Unbridled, the Spirit of Lucy
Lucy was a beautiful chestnut mare, larger than life to my eight year old self. I recall rubbing the white patch on her forehead. The white patch was special, it was the key to her heart; that and oats. I was a bit of a wild child, when unhindered by fear, and a horse just meant that I could live out my Amazonian princess dreams, hopping on and riding across the terrace imagining that I was off to save the village. With my animals, and nature, I was free. The scared compliant girl had a voice with these elements, even when it wasn't audible.
They never audibly spoke to me, but their spirits spoke to something crooked inside of me, something bent out of shape by conflicting demands of a tortured father. A father who demanded brilliance from his children, then harshly rebuked them that children are to be seen not heard. How can you plant dreams and thoughts and concepts inside of a person and demand they remain silent?
Nature was where I found my toughness. Immersed in dirt, building forts beyond the creek, imagining it was my Narnia. The animals were my friends, my counselors, the ones who set my wild spirit straight without force. This is where, without human audience, I could be truly me.
Yvonne, a dear friend of my mom's, came to live for a time in what used to be the help's house (long before we owned it), a white stucco house set just below the stone farm house we resided in. She taught me that I needed to respect the animals' boundaries, I needed to be consistent in pursuing them, but gentle, unobtrusive. I could not force my love on them and expect them to receive it. She gave me the tools necessary to be the perpetual rescuer of stray cats; I drew my line at cute and furry, no slimy scaly critters for me. Suffice it to say, my mom knew if I was grabbing a snack from the refrigerator, I had found a new friend; "Caroline if you feed them once, they won't stop coming back!" Well, isn't that the goal?!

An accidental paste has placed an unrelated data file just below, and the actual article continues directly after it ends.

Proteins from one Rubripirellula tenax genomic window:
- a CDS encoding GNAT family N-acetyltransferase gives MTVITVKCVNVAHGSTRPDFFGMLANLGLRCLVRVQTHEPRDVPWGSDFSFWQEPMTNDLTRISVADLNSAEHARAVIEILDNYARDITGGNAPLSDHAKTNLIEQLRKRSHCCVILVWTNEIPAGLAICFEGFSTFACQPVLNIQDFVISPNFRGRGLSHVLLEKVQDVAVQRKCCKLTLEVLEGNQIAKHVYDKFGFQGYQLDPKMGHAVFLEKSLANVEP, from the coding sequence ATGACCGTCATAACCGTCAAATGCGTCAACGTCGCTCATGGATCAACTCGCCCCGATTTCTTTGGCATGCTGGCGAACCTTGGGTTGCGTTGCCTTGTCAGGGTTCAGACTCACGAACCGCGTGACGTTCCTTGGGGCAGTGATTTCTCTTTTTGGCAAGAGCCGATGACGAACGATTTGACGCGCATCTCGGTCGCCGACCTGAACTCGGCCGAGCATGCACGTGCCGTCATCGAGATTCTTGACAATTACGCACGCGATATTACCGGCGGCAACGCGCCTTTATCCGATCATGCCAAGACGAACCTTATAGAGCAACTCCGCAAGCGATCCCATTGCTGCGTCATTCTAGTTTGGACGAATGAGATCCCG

One day Lucy ran away. I don't recall how she got loose, but she did...and she ran as if the spirit that lead me to leap from boulders and plunge into the thickness of a woods, had sparked inside of her. We lived in Amish country where cars were few, and she roamed from property to property, exploring the places we'd never taken her. To her it was a stroll of curiosity, to my short legs it was an insane marathon. She went from pond to pond, meandering through yards and fields, a slight trot when breathlessly I came within reach.
Horses don't care about your intentions, theirs are paramount, and if they can, they will enforce them. We don't hold a grudge against the horse, it is just doing what horses do, unhindered by fear. We don't say the horse is silly, irrational, or irresponsible, for daring to do what it was designed to do. It has taken me decades, and perhaps decades more, to fully realize the joyful abandon that Lucy lived with. I am not sure what will take place, but as I step out in faith now more than ever before in my life, I feel that spirit welling up within. The one that leaps from boulder to boulder and makes forts out of nature's debris, unaware and unconcerned that perhaps she is drawing outside the lines of what is expected of her.